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Tiny Shape-Shifting Microrobots Can Locate Cancer Cells. With Magnets?

And they directly inject chemo drugs.

Tiny Shape-Shifting Microrobots Can Locate Cancer Cells. With Magnets?
A novel microrobot fish, containing drugs. Jiawen Li et al. / American Chemical Society

We're on the cusp of a revolution in nanotechnology.

Researchers created a new way of moving chemotherapy drugs to the site of cancer cells with microbots, according to a recent study published in the journal ACS Nano.

This could substantially enhance cancer treatment because it enables the direct injection of chemo drugs into the cancerous cells.

Tiny microrobots were guided to cancer cells via magnets

Today, most patients enrolled in chemotherapy treatment receive cancer-killing drugs either orally or intravenously. But both methods come with undesirable side effects. The new method could reduce these, and also lend new applications to 3D-printed robotic animals. Such tiny creatures are guided to their goal (in this case, cancer cells) via magnets, and release the drug payload once they enter the acidic environment immediately surrounding the tumor. Composed of 3D-printed hydrogel in the shape of various animals (including a butterfly, crab, and fish), the little robotic critters have gaps on the inside where engineers can stuff particles.

For this endeavor, the research team modified the printing density in discrete areas, like the extremities of a crab's claws or fish's mouth, which enabled them to open or close when the acidity of the environment increased beyond a threshold. Once completed, the microbots were lowered into a solution that had oxide nanoparticles within, to make the tiny critters magnetic and enable magnetic guidance once inside the body. Once the tiny critters are guided all the way to the target, where the rapid changes in pH levels will trigger the release of the payload housed within.

An army of tiny service robots

While working in the lab, the researchers employed magnets to guide a fish-shaped microbot through structures designed to simulate blood vessels, in the direction of cancer cells clustered together. The scientists made this region of the solution slightly more acidic, which caused the microrobot fish to open its mouth, and regurgitate the drugs. This killed the cancer cells. In additional tests, crab-shaped microbots were designed to contain the drug nanoparticles inside their claws. When guided to the target, the claws released the drug. And this idea could be scaled for swarms of microrobots capable of rolling, walking, swimming, squirming, or even crawling and somersaulting their way through human bodies to deliver drugs directly to target areas.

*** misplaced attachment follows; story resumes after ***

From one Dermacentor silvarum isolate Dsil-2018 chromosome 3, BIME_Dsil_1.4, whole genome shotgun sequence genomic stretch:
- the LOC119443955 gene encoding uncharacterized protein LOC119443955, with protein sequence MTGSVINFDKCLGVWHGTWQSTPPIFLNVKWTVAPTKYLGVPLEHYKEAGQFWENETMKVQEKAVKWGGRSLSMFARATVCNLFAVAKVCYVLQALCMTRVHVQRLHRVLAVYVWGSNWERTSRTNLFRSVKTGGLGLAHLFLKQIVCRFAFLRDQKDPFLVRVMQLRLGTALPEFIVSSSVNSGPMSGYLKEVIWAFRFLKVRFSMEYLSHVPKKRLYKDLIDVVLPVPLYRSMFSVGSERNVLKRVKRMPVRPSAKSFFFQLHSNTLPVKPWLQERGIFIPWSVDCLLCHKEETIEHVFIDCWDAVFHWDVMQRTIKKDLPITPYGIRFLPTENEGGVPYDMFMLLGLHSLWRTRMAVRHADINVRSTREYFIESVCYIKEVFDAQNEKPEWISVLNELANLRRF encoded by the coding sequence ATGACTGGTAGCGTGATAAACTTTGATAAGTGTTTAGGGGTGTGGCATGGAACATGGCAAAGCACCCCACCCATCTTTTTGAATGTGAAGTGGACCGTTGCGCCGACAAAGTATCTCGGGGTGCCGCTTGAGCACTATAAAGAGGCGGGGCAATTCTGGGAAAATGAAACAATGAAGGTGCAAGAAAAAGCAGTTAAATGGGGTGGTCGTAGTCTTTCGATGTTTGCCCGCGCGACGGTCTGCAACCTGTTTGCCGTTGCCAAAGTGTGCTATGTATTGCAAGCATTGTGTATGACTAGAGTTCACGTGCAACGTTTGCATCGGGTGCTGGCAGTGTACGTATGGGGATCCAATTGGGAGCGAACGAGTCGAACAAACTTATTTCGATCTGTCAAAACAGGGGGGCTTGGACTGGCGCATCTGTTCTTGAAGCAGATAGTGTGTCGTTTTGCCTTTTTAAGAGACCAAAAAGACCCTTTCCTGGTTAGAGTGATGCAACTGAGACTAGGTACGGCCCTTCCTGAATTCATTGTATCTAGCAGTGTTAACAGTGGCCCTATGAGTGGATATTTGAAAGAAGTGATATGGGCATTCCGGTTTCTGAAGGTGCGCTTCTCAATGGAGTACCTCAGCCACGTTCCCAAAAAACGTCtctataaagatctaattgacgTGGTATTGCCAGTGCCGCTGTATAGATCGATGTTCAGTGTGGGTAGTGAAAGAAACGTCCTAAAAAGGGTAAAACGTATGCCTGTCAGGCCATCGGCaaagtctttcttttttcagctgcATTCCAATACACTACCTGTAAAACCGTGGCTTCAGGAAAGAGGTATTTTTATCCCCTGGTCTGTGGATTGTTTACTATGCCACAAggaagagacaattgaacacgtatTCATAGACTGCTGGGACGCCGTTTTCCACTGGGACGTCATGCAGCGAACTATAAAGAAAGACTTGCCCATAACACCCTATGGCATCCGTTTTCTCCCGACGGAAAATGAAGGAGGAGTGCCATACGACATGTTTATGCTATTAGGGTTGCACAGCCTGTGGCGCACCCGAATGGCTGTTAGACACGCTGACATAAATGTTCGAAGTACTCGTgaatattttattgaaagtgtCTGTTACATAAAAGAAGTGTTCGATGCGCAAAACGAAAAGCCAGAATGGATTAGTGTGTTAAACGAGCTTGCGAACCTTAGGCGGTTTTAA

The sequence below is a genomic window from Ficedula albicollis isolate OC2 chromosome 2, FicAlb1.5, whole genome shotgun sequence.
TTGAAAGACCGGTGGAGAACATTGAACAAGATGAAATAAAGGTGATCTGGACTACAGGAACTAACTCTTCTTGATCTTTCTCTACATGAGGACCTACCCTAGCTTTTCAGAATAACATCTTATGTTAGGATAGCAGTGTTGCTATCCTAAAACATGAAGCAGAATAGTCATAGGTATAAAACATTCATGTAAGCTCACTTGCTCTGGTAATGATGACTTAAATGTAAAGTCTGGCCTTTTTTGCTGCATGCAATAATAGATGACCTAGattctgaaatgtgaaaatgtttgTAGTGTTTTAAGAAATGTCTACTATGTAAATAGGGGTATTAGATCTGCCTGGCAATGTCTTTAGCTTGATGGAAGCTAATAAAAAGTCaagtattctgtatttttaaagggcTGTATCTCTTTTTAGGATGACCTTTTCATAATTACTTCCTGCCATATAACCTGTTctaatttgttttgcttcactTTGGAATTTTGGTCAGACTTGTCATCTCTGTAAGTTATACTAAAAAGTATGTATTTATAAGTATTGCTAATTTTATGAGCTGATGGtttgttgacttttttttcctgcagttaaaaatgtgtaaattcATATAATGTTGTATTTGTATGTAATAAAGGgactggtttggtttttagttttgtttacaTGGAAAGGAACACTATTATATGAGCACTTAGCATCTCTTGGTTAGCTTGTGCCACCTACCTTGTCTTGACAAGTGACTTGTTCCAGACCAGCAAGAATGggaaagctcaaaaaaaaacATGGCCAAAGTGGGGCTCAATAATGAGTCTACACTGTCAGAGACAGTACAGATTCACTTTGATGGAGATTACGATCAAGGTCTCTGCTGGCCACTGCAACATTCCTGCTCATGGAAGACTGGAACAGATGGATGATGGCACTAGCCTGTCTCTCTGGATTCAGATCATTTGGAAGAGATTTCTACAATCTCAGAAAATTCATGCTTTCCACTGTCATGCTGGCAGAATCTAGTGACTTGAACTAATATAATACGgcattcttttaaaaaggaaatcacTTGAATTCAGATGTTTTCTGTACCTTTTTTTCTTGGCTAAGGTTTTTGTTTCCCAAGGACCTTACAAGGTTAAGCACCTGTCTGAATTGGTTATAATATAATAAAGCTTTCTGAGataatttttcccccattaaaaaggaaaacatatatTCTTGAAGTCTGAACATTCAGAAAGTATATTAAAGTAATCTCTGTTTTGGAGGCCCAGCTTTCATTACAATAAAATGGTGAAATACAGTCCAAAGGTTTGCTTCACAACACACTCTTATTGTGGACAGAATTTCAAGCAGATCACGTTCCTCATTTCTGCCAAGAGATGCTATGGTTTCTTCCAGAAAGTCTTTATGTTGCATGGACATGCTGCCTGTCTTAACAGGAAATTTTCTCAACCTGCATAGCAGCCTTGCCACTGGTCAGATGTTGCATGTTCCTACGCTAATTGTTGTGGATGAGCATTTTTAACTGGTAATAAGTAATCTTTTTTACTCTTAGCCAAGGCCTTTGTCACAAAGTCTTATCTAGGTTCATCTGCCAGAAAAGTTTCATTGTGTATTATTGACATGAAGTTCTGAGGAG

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But the newest design of the crab- and fish-shaped bots is especially impressive, since they can automatically release drugs at the specific site required for treatment. Naturally, microbots aren't going to enter the market for public use and personal injections in the next few months. The research team said the robots should be smaller, and we also need a way to image and track them in their journey through our bodies. We don't want them ending up in the wrong place, with the wrong drug, but once matured, this technology could effectively revolutionize cancer treatment, and maybe even lead to other, even more advanced applications. Speculating broadly, imagine an army of little robotic critters surging through your veins while on a run, supplying just a little boost of extra chemical fuel or electric jolt needed to make your muscles respond quicker, enhancing the athletic performance of healthy people or improving the coordination and those who aren't in the best health.

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